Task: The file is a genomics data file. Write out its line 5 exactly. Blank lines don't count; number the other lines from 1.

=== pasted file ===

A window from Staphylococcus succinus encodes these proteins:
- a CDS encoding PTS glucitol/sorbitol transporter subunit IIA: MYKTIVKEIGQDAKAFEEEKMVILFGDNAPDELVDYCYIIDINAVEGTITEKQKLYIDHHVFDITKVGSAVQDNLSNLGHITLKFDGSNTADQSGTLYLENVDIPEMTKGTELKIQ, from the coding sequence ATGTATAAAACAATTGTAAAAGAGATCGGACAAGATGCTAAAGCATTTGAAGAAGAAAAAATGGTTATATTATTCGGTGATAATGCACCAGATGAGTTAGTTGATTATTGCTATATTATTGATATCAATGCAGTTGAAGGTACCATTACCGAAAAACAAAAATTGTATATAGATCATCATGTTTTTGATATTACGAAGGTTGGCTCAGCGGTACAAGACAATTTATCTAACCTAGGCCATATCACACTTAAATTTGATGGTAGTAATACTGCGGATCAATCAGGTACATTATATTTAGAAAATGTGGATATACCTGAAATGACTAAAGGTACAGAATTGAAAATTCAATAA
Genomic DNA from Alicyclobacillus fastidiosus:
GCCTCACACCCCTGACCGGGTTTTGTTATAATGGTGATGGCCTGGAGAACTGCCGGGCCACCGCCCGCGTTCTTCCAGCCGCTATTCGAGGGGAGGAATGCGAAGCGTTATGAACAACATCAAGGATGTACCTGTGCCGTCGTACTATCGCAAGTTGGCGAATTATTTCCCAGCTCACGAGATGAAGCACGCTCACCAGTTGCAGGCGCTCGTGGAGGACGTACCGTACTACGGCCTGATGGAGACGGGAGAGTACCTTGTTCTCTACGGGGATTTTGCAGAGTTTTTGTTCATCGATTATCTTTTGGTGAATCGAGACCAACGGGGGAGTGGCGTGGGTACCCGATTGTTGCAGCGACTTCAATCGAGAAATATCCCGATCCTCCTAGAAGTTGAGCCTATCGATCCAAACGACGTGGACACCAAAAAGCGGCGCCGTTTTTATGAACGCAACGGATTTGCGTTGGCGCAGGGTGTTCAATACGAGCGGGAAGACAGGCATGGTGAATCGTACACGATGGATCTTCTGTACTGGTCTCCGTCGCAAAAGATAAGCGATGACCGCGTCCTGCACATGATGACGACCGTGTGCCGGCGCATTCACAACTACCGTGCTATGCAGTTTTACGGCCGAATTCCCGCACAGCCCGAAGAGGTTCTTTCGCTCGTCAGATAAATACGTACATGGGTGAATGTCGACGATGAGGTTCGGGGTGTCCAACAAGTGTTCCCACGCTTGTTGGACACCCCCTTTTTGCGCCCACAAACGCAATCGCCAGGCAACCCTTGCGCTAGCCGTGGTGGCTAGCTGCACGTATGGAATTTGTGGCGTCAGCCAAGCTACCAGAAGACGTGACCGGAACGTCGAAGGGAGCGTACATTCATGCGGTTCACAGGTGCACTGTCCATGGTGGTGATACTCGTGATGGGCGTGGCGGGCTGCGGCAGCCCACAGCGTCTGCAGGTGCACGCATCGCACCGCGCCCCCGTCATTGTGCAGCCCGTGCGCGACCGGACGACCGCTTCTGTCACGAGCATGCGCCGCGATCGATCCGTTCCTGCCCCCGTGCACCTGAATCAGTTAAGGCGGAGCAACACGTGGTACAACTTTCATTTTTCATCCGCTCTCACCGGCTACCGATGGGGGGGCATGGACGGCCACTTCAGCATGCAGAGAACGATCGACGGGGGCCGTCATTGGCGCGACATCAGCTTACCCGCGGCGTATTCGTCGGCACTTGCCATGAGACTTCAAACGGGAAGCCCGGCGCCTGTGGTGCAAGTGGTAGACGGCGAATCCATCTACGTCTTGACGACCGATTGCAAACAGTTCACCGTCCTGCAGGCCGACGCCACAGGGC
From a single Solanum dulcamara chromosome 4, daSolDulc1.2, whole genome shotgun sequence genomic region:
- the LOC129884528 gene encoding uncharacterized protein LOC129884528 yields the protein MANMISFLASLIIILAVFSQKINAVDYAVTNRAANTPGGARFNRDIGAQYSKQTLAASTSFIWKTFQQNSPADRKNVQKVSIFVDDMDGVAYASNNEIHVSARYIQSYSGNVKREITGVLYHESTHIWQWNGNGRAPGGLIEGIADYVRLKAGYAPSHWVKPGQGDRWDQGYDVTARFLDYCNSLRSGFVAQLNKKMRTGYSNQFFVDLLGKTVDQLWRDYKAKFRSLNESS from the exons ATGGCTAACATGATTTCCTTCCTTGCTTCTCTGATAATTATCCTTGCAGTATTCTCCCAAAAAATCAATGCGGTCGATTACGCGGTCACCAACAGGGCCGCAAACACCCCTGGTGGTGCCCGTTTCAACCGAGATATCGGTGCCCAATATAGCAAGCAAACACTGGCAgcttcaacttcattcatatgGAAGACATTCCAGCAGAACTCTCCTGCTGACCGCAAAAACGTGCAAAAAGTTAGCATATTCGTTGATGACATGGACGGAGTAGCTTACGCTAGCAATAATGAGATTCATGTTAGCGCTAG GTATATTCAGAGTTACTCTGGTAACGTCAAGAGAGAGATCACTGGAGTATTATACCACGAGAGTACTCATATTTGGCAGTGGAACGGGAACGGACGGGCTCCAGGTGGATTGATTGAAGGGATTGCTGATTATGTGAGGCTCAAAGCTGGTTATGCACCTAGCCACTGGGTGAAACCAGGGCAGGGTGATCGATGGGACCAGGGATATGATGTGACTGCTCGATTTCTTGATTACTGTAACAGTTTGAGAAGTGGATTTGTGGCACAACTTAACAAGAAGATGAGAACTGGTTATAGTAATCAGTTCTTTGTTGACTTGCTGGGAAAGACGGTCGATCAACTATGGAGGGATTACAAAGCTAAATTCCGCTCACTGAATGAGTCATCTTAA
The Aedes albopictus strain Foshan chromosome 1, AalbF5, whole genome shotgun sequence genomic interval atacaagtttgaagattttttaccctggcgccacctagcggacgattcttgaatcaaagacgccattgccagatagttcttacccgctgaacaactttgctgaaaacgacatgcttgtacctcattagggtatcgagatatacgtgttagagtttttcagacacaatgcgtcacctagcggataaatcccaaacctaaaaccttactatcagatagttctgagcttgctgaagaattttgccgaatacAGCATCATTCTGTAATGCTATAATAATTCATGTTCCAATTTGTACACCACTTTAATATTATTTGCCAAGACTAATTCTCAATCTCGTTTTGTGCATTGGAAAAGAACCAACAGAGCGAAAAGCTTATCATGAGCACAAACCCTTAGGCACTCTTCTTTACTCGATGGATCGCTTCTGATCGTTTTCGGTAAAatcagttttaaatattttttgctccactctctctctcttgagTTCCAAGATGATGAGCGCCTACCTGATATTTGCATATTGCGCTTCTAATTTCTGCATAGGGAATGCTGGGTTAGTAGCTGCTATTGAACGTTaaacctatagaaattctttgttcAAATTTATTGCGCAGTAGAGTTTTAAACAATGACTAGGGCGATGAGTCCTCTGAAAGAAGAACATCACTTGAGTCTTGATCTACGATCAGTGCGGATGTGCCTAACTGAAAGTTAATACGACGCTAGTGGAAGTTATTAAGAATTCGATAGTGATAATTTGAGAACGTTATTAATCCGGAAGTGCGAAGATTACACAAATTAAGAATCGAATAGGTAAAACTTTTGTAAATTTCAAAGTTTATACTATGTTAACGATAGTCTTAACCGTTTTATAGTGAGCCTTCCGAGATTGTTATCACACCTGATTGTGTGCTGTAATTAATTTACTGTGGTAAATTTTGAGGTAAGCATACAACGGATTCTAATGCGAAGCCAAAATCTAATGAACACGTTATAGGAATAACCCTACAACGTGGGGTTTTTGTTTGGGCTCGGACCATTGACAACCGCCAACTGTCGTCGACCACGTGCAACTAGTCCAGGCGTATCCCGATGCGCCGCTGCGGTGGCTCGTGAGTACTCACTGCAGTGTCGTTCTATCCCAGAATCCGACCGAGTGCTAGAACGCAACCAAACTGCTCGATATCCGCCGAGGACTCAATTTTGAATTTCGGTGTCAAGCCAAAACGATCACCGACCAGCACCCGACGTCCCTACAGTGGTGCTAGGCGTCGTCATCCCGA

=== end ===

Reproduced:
From a single Solanum dulcamara chromosome 4, daSolDulc1.2, whole genome shotgun sequence genomic region: